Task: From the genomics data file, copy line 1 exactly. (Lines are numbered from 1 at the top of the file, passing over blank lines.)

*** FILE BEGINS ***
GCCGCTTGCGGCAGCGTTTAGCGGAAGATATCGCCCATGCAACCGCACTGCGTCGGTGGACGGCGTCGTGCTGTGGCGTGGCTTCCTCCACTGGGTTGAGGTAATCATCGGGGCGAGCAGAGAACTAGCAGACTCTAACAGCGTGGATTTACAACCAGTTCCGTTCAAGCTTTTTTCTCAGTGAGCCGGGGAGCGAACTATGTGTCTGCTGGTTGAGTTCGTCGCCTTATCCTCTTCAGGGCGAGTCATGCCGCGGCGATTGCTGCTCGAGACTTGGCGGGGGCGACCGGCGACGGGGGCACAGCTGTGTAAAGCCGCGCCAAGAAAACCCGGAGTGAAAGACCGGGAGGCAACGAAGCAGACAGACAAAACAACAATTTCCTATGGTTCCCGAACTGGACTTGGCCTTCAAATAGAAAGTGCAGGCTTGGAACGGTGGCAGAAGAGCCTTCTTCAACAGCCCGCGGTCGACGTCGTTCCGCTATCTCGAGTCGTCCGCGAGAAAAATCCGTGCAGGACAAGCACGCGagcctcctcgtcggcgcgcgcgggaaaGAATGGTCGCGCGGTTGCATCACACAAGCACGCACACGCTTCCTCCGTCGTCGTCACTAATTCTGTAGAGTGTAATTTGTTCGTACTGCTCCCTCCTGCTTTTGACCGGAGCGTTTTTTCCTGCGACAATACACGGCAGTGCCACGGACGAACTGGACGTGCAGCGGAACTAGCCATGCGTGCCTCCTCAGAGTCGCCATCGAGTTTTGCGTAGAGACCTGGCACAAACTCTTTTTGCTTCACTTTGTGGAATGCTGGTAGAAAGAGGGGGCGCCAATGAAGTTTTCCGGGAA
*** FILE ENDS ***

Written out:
GCCGCTTGCGGCAGCGTTTAGCGGAAGATATCGCCCATGCAACCGCACTGCGTCGGTGGACGGCGTCGTGCTGTGGCGTGGCTTCCTCCACTGGGTTGAGGTAATCATCGGGGCGAGCAGAGAACTAGCAGACTCTAACAGCGTGGATTTACAACCAGTTCCGTTCAAGCTTTTTTCTCAGTGAGCCGGGGAGCGAACTATGTGTCTGCTGGTTGAGTTCGTCGCCTTATCCTCTTCAGGGCGAGTCATGCCGCGGCGATTGCTGCTCGAGACTTGGCGGGGGCGACCGGCGACGGGGGCACAGCTGTGTAAAGCCGCGCCAAGAAAACCCGGAGTGAAAGACCGGGAGGCAACGAAGCAGACAGACAAAACAACAATTTCCTATGGTTCCCGAACTGGACTTGGCCTTCAAATAGAAAGTGCAGGCTTGGAACGGTGGCAGAAGAGCCTTCTTCAACAGCCCGCGGTCGACGTCGTTCCGCTATCTCGAGTCGTCCGCGAGAAAAATCCGTGCAGGACAAGCACGCGagcctcctcgtcggcgcgcgcgggaaaGAATGGTCGCGCGGTTGCATCACACAAGCACGCACACGCTTCCTCCGTCGTCGTCACTAATTCTGTAGAGTGTAATTTGTTCGTACTGCTCCCTCCTGCTTTTGACCGGAGCGTTTTTTCCTGCGACAATACACGGCAGTGCCACGGACGAACTGGACGTGCAGCGGAACTAGCCATGCGTGCCTCCTCAGAGTCGCCATCGAGTTTTGCGTAGAGACCTGGCACAAACTCTTTTTGCTTCACTTTGTGGAATGCTGGTAGAAAGAGGGGGCGCCAATGAAGTTTTCCGGGAA